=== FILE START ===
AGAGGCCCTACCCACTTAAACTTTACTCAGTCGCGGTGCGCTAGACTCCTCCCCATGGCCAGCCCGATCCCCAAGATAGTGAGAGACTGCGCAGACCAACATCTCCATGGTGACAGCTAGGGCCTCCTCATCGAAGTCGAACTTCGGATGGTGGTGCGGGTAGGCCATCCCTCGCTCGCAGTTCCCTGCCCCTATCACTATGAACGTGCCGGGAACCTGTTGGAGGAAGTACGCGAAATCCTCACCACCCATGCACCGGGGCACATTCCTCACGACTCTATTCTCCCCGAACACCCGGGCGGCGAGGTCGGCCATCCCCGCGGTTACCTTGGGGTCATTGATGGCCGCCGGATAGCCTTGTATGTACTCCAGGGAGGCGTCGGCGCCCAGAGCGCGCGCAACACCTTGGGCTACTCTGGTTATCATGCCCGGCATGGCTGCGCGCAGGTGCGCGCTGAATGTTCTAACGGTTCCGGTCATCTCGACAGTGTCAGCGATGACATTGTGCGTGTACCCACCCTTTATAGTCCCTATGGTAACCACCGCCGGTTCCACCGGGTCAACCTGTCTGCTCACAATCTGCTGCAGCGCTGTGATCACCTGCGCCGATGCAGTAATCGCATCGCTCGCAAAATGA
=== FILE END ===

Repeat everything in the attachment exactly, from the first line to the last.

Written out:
AGAGGCCCTACCCACTTAAACTTTACTCAGTCGCGGTGCGCTAGACTCCTCCCCATGGCCAGCCCGATCCCCAAGATAGTGAGAGACTGCGCAGACCAACATCTCCATGGTGACAGCTAGGGCCTCCTCATCGAAGTCGAACTTCGGATGGTGGTGCGGGTAGGCCATCCCTCGCTCGCAGTTCCCTGCCCCTATCACTATGAACGTGCCGGGAACCTGTTGGAGGAAGTACGCGAAATCCTCACCACCCATGCACCGGGGCACATTCCTCACGACTCTATTCTCCCCGAACACCCGGGCGGCGAGGTCGGCCATCCCCGCGGTTACCTTGGGGTCATTGATGGCCGCCGGATAGCCTTGTATGTACTCCAGGGAGGCGTCGGCGCCCAGAGCGCGCGCAACACCTTGGGCTACTCTGGTTATCATGCCCGGCATGGCTGCGCGCAGGTGCGCGCTGAATGTTCTAACGGTTCCGGTCATCTCGACAGTGTCAGCGATGACATTGTGCGTGTACCCACCCTTTATAGTCCCTATGGTAACCACCGCCGGTTCCACCGGGTCAACCTGTCTGCTCACAATCTGCTGCAGCGCTGTGATCACCTGCGCCGATGCAGTAATCGCATCGCTCGCAAAATGA